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Health FORUM

Feb 7, 2017

High blood sugar-


Edited: Jun 2, 2018

How to Maintain Normal Blood Sugar

Most of the habits that help us maintain healthy, normal blood sugar levels are fairly obvious and simple to carry out. However, some might also surprise you, especially if you think it will be tough to start managing your blood sugar better.

Small changes in your diet, exercise routine and sleep schedule can wind up making a big difference when it comes to blood sugar management. Let’s look at some of the best ways to help get you on the right track to reaching and maintaining normal blood sugar levels for life.

1. Eat a Low-Processed, Anti-Inflammatory Diet

A healthy diet is key to blood sugar management and preventing or treating diabetes. It’s not that you must avoid consuming any carbohydrates or sugar when trying to maintain normal blood sugar — just that you need to balance them out with protein/fats, and focus on getting them from real, whole foods. Eating a source of protein, fiber and healthy fat with all of your meals can help stabilize blood sugar, especially when you consume carbs/sugar (such as starchy veggies like potatoes, fruit or whole grains). These slow down the absorption of sugar into the bloodstream, help manage your appetite, and are also important for your metabolism and digestion.


  • Some of the best protein foods for managing blood sugar include: wild fish such as salmon, free-range eggs, grass-fed beef or lamb, raw dairy products (including yogurt, kefir or raw cheeses), and pasture-raised poultry

  • Healthy fats include: virgin coconut oil, MCT oil, extra virgin olive oil, nuts and seeds (like almonds, chia, hemp and flax), and avocado. Coconut oil, ghee and grass-fed butter are all some of my favorite fat-burning foods for managing blood glucose levels while also improving the taste and filling quality of your meals.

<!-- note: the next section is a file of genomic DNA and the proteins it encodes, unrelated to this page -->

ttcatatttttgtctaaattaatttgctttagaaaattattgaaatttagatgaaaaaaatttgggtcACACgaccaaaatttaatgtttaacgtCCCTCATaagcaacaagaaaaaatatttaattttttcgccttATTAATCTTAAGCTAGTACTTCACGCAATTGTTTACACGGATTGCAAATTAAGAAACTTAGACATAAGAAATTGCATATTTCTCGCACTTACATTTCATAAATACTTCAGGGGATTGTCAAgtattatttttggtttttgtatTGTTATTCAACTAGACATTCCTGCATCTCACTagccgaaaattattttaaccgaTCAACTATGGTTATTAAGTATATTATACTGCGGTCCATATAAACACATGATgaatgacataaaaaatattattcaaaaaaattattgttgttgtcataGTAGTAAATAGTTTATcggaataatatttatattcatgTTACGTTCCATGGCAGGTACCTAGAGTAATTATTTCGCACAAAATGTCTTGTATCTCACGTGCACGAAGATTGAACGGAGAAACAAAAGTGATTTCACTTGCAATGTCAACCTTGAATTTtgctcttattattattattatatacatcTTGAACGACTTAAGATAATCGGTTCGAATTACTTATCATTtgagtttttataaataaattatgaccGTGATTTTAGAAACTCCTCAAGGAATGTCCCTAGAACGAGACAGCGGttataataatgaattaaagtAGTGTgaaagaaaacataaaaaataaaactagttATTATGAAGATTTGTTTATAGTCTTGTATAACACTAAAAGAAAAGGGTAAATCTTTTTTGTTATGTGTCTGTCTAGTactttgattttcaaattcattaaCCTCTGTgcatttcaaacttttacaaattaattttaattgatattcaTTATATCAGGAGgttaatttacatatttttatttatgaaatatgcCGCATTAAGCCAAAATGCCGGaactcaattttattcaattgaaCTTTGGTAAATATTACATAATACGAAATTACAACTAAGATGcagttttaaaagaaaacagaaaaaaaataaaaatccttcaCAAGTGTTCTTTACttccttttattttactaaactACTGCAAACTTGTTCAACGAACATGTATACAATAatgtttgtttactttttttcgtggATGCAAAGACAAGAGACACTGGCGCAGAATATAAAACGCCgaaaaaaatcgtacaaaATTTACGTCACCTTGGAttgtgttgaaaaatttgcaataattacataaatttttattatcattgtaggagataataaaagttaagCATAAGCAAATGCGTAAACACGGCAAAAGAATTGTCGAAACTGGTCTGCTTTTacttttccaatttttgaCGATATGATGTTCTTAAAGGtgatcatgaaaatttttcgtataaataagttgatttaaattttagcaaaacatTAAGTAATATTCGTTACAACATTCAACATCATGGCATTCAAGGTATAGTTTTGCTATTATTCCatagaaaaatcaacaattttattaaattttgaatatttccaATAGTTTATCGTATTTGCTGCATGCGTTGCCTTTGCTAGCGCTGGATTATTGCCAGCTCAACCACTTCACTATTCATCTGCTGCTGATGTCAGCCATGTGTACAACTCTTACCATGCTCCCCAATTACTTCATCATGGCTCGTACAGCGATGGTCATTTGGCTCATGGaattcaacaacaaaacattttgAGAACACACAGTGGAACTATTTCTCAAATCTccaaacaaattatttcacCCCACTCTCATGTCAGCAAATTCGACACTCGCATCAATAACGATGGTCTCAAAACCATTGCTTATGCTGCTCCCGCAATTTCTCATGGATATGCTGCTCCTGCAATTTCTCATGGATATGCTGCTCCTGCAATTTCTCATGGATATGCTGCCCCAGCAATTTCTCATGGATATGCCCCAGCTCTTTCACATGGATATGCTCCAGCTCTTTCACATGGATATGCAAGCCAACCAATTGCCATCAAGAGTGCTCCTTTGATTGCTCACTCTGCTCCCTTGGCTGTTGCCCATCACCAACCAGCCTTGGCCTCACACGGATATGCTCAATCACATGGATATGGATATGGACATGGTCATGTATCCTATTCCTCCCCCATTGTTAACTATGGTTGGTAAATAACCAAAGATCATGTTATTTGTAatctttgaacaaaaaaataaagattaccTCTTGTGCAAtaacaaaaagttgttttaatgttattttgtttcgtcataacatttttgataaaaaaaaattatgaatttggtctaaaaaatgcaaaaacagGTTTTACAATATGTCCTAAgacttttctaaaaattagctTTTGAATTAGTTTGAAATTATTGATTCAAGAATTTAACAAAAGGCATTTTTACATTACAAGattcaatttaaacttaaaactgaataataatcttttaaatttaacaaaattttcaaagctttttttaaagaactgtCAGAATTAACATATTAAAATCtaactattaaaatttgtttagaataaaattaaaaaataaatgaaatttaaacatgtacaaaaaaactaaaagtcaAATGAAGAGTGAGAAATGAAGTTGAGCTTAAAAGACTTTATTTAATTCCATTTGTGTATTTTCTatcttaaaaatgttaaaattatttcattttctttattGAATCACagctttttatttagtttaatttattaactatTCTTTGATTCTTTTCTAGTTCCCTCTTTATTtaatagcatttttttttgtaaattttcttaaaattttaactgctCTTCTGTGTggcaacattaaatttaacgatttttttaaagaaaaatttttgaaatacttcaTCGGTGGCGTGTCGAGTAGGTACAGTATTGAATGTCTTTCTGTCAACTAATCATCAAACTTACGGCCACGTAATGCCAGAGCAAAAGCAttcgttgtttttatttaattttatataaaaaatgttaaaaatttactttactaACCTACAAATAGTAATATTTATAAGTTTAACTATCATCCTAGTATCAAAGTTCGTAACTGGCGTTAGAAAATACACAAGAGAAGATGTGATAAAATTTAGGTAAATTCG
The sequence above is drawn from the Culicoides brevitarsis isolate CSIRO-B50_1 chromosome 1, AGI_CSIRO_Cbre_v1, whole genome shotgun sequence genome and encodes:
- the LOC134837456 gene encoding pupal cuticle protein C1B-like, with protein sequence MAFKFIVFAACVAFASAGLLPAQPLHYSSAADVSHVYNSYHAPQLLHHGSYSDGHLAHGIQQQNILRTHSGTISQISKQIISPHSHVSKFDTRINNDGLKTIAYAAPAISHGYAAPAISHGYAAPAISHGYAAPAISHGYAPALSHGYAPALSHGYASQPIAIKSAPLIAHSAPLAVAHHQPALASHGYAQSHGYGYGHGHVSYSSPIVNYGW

• High-fiber foods include: fresh veggies, whole pieces of fruit (not juice), sprouted beans or peas, and ancient grains. Some of my favorite foods especially high in fiber are artichokes, green leafy vegetables, chia seeds, flaxseeds, apples, pumpkin seeds, almonds, avocado and sweet potatoes.

  • According to an article in Diabetic Living magazine, other foods and drinks that make great additions to a blood-sugar-stabilizing diet include apple cider vinegar, cinnamon, green tea, herbal teas, fresh herbs and spices. (3)

2. Switch Up Your Carbs & Sweeteners

While all types of added sugars are capable of raising blood sugar levels, some sources of sugar/carbs affect blood glucose levels more so than others. When you use appropriate amounts sparingly, natural/unrefined, ideally organic sugar sources (such as those from fruit or raw honey) are less likely to contribute to poor blood sugar management than refined sugars (such as white cane sugar or refined products made with white/bleached wheat flour).

To help sustain normal blood sugar, check ingredient labels carefully, since sugar can be listed under dozens of different names.


  • Skip anything made with refined flour (also called wheat flour or “enriched flour”) and added sugars, such as beet sugar/beet juice, cane sugar, high fructose corn syrup, fructose and dextrose.

  • Instead choose natural sweeteners, including raw honey, organic stevia, dates, pure maple syrup or blackstrap molasses.

  • Most importantly, still watch your portion sizes, using only a small amount per day of even natural sweeteners (such as one to three teaspoons daily).

  • When it comes to grain-flour products, it’s best to consume grains in their whole form whenever possible as opposed to in flour form, which tends to spike blood sugar more. But if you must use flour, choose those made with 100 percent whole grains, or else try coconut flour or almond flour for an even healthier option.

  • In terms of beverages, stick with water, seltzer, herbal tea or black tea, and coffee. Coffee is best in moderation, meaning one to two cups daily, especially compared to sweetened drinks, juices or soda. (4)

  • Keep in mind that alcohol can also raise blood sugar, especially if you consume sweetened alcoholic drinks (such as certain dessert/fortified wines, sherries, liqueurs, mixed drinks with juice and ciders). (5)

3. Get Regular Exercise

You’re probably already aware that there are literally dozens of benefits associated with exercise. According to the National Diabetes Association, exercise manages blood sugar in more than one way. Short-term exercise helps cells in your muscles to take up more glucose in order to use it for energy and tissue repair, therefore lowering blood sugar in the process. Long-term exercise also makes cells more responsive to insulin and helps prevent resistance. (6)

Doing about 30–60 minutes of exercise most days of the week (such as running, cycling, swimming and lifting weights) is also a simple, beneficial way to lower inflammation, manage stress, improve immunity and balance hormones. Insulin sensitivity is increased, so your cells are better able to use any available insulin to take up glucose during and after activity.